Manchesterian Joan Webster (Hiller) is supposed to marry wealthy industrialist Sir Robert Bellinger (Norman Shelley’s voice—he’s never seen) on the Isle of Kiloran, but the weather (or fate) in the Scottish Hebrides has other plans.  For wendysome reason I’ve never really liked Hiller. I don’t know exactly why, but I think it’s her voice—it just rubs me the wrong way. Still, she was a decent actress who was nominated for three Oscars (she won one for Separate Tables [1958]) and she worked in the industry for nearly sixty years.  In I Know Where I’m Going! she does a nice job of portraying her character’s steely determination to not be sabotaged by love (and an island full of eccentric Scots).  However, I like her much more in the beginning of the film when she is calling her bank managing father “Darling” (George Carney) than I do when she is risking poor Kenny’s (Murdo Morrison) life to get across to Kiloran.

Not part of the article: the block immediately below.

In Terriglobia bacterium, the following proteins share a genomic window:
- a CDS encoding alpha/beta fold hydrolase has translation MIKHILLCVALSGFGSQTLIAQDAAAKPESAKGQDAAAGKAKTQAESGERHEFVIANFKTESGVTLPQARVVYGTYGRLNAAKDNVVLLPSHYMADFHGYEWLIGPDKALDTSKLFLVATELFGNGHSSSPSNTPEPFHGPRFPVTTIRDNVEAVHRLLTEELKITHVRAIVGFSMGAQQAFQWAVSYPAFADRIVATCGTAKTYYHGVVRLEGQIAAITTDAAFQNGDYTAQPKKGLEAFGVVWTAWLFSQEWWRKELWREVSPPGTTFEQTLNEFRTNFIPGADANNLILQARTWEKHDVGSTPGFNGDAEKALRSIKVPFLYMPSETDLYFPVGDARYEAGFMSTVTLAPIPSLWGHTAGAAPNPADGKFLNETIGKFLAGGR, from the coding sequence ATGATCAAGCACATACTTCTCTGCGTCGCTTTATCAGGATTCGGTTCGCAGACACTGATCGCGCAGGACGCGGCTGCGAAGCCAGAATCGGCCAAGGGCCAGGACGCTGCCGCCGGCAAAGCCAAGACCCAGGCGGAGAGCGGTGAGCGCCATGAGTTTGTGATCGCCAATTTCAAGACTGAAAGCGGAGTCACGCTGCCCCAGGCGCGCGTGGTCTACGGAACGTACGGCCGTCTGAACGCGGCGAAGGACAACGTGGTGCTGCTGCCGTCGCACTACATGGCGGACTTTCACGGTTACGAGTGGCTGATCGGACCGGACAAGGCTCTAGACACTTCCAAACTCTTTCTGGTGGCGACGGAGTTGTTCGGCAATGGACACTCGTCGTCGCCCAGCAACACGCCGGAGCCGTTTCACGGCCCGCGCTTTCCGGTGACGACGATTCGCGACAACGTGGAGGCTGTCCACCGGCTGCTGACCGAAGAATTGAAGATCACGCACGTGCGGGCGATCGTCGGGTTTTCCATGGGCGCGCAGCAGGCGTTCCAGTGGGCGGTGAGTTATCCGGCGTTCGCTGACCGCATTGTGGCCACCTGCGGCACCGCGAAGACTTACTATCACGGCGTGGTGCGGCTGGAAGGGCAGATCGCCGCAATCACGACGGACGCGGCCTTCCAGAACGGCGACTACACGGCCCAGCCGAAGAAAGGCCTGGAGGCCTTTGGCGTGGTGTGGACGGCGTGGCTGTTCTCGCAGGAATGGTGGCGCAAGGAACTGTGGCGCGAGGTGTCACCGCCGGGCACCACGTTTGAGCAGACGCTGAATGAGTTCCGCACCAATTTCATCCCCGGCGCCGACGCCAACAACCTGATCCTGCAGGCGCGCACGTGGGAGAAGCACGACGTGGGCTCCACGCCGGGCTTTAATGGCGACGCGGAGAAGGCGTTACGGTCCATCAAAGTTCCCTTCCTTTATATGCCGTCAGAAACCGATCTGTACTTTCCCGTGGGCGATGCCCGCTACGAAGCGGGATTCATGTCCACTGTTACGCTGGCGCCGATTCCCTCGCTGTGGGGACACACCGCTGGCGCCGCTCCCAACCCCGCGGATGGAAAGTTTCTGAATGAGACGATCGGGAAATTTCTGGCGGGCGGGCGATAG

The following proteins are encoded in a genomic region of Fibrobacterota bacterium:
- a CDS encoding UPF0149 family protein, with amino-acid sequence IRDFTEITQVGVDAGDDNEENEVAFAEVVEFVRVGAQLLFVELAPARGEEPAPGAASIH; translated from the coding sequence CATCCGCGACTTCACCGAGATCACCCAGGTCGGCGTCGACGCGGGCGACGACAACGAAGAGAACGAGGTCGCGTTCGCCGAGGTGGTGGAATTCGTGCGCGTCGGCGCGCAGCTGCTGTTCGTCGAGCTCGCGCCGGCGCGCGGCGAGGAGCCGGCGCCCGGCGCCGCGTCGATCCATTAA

Roger Livesey (an Archer veteran) gives his usual steady performance as Torquil MacNeil (what a name!). A kilt-wearing naval officer, Torquil is the broke Laird of Kiloran (FYI a laird is one step below a baron) and the owner of the Isle of Kiloran.  He sees in Joan a woman he would like to tame, but unlike Petruchio, he attempts to do it with kindness and pamela brownpatience. Too bad his childhood friend Catriona (Pamela Brown) is married, because she is much prettier and, more importantly, way more interesting than Joan.  It just grates on my nerves when the supporting actress is more enjoyable than the lead actress (see Kristen Scott Thomas and Andie MacDowell in Four Weddings and a Funeral [1994]).  In addition to Livesey and Brown’s nice acting turns, Captain C.W.R. Knight is a hoot as Colonel Barnstaple, a falconer with a delightful sense of style.